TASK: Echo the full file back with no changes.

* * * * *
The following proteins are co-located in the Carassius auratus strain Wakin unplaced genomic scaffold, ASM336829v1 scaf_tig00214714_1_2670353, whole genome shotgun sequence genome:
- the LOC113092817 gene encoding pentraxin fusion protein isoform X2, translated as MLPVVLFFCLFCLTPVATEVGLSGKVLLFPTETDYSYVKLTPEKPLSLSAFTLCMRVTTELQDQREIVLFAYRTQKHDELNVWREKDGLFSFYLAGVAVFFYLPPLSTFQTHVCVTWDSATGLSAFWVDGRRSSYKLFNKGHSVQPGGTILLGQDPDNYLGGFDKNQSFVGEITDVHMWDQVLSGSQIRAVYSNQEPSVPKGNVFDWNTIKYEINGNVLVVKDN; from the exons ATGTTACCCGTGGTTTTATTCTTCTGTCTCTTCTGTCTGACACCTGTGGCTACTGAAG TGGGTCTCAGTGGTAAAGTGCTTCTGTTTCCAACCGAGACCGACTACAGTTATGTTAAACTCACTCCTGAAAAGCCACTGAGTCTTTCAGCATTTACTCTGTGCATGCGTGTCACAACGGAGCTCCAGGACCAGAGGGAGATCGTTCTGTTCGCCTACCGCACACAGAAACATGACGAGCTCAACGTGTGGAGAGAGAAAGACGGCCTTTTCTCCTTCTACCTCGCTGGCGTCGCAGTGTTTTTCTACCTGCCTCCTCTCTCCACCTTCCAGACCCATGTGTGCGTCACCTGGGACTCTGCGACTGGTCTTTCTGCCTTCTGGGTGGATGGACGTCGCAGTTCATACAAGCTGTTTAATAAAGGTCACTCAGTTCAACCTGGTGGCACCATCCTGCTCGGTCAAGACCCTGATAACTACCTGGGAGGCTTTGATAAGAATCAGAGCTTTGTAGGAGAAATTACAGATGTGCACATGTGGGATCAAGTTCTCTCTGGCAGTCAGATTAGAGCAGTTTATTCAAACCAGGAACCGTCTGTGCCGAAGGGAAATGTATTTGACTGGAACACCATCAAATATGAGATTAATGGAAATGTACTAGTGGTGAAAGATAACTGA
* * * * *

The following proteins are co-located in the Carassius auratus strain Wakin unplaced genomic scaffold, ASM336829v1 scaf_tig00214714_1_2670353, whole genome shotgun sequence genome:
- the LOC113092817 gene encoding pentraxin fusion protein isoform X2, translated as MLPVVLFFCLFCLTPVATEVGLSGKVLLFPTETDYSYVKLTPEKPLSLSAFTLCMRVTTELQDQREIVLFAYRTQKHDELNVWREKDGLFSFYLAGVAVFFYLPPLSTFQTHVCVTWDSATGLSAFWVDGRRSSYKLFNKGHSVQPGGTILLGQDPDNYLGGFDKNQSFVGEITDVHMWDQVLSGSQIRAVYSNQEPSVPKGNVFDWNTIKYEINGNVLVVKDN; from the exons ATGTTACCCGTGGTTTTATTCTTCTGTCTCTTCTGTCTGACACCTGTGGCTACTGAAG TGGGTCTCAGTGGTAAAGTGCTTCTGTTTCCAACCGAGACCGACTACAGTTATGTTAAACTCACTCCTGAAAAGCCACTGAGTCTTTCAGCATTTACTCTGTGCATGCGTGTCACAACGGAGCTCCAGGACCAGAGGGAGATCGTTCTGTTCGCCTACCGCACACAGAAACATGACGAGCTCAACGTGTGGAGAGAGAAAGACGGCCTTTTCTCCTTCTACCTCGCTGGCGTCGCAGTGTTTTTCTACCTGCCTCCTCTCTCCACCTTCCAGACCCATGTGTGCGTCACCTGGGACTCTGCGACTGGTCTTTCTGCCTTCTGGGTGGATGGACGTCGCAGTTCATACAAGCTGTTTAATAAAGGTCACTCAGTTCAACCTGGTGGCACCATCCTGCTCGGTCAAGACCCTGATAACTACCTGGGAGGCTTTGATAAGAATCAGAGCTTTGTAGGAGAAATTACAGATGTGCACATGTGGGATCAAGTTCTCTCTGGCAGTCAGATTAGAGCAGTTTATTCAAACCAGGAACCGTCTGTGCCGAAGGGAAATGTATTTGACTGGAACACCATCAAATATGAGATTAATGGAAATGTACTAGTGGTGAAAGATAACTGA